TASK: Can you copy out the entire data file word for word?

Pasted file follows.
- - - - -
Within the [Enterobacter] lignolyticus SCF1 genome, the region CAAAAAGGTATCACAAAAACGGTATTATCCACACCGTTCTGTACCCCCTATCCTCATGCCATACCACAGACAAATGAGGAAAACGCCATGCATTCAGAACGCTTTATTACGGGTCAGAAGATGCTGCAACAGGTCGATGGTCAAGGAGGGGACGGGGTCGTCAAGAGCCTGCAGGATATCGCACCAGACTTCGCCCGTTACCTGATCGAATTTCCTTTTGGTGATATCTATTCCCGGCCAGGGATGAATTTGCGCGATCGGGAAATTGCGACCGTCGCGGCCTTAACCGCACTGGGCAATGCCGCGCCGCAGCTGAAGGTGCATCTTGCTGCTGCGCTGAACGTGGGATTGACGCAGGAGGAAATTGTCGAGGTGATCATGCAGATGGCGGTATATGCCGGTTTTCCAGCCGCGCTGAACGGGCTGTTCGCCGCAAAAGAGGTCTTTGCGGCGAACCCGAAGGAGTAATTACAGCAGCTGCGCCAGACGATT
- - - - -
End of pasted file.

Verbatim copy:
Within the [Enterobacter] lignolyticus SCF1 genome, the region CAAAAAGGTATCACAAAAACGGTATTATCCACACCGTTCTGTACCCCCTATCCTCATGCCATACCACAGACAAATGAGGAAAACGCCATGCATTCAGAACGCTTTATTACGGGTCAGAAGATGCTGCAACAGGTCGATGGTCAAGGAGGGGACGGGGTCGTCAAGAGCCTGCAGGATATCGCACCAGACTTCGCCCGTTACCTGATCGAATTTCCTTTTGGTGATATCTATTCCCGGCCAGGGATGAATTTGCGCGATCGGGAAATTGCGACCGTCGCGGCCTTAACCGCACTGGGCAATGCCGCGCCGCAGCTGAAGGTGCATCTTGCTGCTGCGCTGAACGTGGGATTGACGCAGGAGGAAATTGTCGAGGTGATCATGCAGATGGCGGTATATGCCGGTTTTCCAGCCGCGCTGAACGGGCTGTTCGCCGCAAAAGAGGTCTTTGCGGCGAACCCGAAGGAGTAATTACAGCAGCTGCGCCAGACGATT